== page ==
Sugar substitutes may not boost calorie intake or body weight

In a taste of good news for dieters this holiday season, a recent research review finds that sugar substitutes may not promote eating more calories or packing on extra pounds.

In a taste of good news for dieters this holiday season, a recent research review finds that sugar substitutes may not promote eating more calories or packing on extra pounds.

The existing body of research on artificial sweeteners is a bit of a mixed bag. Some studies have linked sugar substitutes – especially in diet drinks – to increased appetite or changes in the way the body handles sugar. But other research has tied the products to successful weight loss.

For the current analysis, researchers examined data from 79 previously published papers on human consumption of sugar substitutes such as aspartame (NutraSweet), saccharin (Sweet’N Low), stevia (Truvia) and sucralose (Splenda).

Using these sweeteners instead of real sugar can lead to reduced calorie intake and lower body weight, the researchers conclude in the International Journal of Obesity.

“Consuming low-energy sweeteners instead of sugar reduces both energy intake and body weight,” lead study author Paul Rogers, a psychology researcher at the University of Bristol in the U.K., said by email. “Low energy sweeteners can help with weight management.”


Ten of the papers focused on diet beverage consumption in prospective studies of adults and children with follow-up periods ranging from one to 20 years. Six of these studies linked use of sweeteners to a lower risk of obesity.

In an analysis pooling data from the three largest prospective studies, researchers found a 0.10-kilogram (one fifth of a pound) reduction in body weight for each daily serving of diet soda consumed over four years.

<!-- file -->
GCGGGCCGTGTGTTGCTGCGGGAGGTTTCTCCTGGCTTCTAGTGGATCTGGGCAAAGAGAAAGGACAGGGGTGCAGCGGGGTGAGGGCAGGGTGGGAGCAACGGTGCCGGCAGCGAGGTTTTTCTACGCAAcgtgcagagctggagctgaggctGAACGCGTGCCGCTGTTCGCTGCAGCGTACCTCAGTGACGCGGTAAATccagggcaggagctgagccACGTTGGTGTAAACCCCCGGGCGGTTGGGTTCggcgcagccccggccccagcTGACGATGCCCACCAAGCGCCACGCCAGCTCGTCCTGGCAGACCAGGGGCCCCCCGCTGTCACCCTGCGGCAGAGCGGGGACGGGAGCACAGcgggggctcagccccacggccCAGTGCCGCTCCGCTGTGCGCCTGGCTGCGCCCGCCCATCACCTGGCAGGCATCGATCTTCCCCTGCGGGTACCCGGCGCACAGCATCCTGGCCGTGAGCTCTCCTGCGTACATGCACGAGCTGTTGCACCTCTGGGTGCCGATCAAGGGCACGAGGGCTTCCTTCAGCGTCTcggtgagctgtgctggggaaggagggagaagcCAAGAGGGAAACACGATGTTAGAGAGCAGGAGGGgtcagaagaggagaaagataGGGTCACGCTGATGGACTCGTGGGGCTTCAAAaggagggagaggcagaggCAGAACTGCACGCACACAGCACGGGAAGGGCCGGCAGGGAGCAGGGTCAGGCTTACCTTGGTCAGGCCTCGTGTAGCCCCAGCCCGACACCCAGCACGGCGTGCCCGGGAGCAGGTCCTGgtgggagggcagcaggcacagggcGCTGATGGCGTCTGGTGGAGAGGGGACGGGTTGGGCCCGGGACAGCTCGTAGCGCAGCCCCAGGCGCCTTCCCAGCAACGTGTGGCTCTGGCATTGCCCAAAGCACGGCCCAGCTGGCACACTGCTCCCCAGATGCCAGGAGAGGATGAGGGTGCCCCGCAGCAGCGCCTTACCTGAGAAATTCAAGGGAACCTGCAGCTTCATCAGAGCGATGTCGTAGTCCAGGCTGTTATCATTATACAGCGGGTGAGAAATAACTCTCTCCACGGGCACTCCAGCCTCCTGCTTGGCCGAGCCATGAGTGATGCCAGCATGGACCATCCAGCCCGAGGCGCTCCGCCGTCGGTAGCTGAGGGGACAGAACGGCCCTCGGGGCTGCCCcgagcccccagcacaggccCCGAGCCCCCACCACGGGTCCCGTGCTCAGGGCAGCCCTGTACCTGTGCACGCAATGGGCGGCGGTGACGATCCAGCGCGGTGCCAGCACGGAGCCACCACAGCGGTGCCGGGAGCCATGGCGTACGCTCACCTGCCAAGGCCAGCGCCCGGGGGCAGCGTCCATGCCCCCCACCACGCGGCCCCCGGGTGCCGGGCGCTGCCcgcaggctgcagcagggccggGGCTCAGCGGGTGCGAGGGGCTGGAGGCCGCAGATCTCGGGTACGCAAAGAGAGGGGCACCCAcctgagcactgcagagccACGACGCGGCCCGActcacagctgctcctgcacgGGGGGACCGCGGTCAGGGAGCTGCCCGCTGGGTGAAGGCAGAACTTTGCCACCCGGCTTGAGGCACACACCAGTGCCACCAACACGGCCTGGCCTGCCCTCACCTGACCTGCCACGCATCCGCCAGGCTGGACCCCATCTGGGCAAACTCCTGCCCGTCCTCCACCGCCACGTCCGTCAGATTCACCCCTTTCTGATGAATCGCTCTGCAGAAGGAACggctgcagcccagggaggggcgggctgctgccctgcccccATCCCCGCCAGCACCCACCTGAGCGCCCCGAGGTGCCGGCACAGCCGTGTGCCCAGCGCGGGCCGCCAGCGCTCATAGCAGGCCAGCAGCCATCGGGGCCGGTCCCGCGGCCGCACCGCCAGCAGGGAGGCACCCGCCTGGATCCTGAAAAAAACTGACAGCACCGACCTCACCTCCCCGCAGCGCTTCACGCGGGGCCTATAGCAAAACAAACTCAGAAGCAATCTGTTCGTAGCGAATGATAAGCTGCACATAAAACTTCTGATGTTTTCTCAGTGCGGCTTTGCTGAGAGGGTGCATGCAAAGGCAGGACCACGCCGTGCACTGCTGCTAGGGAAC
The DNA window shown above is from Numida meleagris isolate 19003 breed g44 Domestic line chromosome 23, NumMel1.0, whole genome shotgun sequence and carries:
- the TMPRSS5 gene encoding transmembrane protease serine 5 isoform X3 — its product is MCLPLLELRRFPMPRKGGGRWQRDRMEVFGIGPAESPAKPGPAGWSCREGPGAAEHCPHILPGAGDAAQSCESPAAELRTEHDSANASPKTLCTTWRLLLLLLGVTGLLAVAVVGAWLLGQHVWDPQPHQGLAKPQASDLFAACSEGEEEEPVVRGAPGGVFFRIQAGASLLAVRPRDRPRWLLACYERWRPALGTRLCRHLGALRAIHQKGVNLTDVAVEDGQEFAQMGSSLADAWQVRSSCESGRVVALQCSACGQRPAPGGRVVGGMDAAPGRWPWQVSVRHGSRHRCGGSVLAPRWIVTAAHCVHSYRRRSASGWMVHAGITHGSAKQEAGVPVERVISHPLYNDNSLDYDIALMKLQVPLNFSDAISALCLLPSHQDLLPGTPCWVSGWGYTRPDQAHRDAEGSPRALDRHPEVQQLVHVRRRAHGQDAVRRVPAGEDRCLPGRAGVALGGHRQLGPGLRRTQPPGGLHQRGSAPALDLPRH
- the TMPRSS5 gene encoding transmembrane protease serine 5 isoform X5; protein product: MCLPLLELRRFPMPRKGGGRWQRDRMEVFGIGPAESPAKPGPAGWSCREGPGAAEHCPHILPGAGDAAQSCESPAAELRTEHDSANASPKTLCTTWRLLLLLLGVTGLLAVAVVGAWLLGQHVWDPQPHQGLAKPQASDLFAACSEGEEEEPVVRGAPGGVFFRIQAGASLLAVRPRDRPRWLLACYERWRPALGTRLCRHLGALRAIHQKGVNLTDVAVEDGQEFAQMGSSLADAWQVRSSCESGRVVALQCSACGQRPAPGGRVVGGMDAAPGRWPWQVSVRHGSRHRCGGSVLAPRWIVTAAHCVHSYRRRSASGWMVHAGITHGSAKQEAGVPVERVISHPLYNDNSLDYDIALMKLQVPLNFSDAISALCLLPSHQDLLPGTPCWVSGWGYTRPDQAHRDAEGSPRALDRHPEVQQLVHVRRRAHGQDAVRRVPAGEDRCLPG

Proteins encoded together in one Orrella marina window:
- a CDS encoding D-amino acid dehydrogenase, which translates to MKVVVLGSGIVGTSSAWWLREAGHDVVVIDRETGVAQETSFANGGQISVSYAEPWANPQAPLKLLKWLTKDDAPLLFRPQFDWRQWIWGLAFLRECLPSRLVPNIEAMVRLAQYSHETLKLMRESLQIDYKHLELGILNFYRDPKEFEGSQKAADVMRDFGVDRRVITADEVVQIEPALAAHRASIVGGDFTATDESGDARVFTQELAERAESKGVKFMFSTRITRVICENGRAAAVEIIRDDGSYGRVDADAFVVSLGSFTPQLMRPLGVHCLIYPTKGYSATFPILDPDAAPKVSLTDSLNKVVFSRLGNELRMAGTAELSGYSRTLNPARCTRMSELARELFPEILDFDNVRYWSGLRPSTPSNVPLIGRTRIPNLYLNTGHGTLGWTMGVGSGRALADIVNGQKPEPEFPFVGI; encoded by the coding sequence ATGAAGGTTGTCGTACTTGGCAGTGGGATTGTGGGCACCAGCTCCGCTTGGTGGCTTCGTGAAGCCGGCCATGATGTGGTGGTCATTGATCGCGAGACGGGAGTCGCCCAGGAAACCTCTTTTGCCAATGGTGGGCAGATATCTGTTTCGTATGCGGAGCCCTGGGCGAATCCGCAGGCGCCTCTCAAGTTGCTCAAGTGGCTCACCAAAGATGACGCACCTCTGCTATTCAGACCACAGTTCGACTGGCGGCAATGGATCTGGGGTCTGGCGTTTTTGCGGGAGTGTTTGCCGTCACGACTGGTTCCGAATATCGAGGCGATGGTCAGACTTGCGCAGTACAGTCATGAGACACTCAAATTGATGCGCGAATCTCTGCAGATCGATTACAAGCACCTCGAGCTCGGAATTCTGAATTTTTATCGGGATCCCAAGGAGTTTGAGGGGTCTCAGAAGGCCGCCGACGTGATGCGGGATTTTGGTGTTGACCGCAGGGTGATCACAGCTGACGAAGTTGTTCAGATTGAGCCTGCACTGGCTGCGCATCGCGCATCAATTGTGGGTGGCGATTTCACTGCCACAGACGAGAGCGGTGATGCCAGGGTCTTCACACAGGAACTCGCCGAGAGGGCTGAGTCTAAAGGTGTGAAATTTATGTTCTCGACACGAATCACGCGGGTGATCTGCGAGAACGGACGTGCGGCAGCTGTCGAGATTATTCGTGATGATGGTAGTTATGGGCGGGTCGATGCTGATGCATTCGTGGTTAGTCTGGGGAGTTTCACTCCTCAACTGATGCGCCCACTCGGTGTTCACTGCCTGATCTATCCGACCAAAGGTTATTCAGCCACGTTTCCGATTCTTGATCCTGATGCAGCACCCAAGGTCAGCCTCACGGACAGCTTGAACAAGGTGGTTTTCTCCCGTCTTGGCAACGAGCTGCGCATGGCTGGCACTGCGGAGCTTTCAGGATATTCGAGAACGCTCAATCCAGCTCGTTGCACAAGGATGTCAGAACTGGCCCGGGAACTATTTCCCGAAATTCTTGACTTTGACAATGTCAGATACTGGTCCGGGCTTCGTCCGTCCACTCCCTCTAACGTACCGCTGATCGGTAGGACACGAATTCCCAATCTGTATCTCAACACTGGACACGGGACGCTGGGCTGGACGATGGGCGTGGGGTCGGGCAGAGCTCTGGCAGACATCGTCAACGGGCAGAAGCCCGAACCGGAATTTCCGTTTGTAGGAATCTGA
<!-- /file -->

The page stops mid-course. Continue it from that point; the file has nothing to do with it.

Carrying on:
At the same time, a larger analysis of nine of these studies found no connection between sweeteners and increased weight.

The research team also looked at 56 previously published articles reporting on experiments that assigned people to eat and drink different types of products for a day or less.

Taken together, these results showed consumption of sweeteners instead of sugar was consistently linked to the consumption of fewer calories during the brief experiments.

People in these studies consumed roughly the same number of calories regardless of whether they drank diet drinks with sweeteners, unsweetened drinks, or water, the analysis found.

When researchers examined interventions lasting longer than a day, they also found sweeteners linked to lower calorie intake than either sugar or water.

One limitation of this fresh examination of previously published studies is that the types of experiments and participants varied widely and didn’t focus exclusively on people using sugar substitutes to shed excess pounds or maintain their current weight.


“While a response to consuming a low-calorie product might be to relax restraint in relation to other aspects of the diet, another response might be to redouble one’s efforts to reduce calorie intake,” Rogers noted.

Dieters should also keep in mind that even if sweeteners don’t wreak havoc on their resolve,diet drinks are still not the ideal beverage, said Dr. George Bray of the Pennington Biomedical Research Center in Baton Rouge, Louisiana.

“Basically, water from safe sources is the best option,” Bray, who wasn’t involved in the study, said by email. “Adding a bit of lemon, or a packet of an artificial sweetener if you must, is another way to go.”

Several of the authors on the study have ties to the sugar and sweetener industries. Rogers, for example, has received grants from Sugar Nutrition in the U.K. Research team members also got funding from organizations including the Dutch Sugar Bureau and companies that sell sugar and sweeteners.

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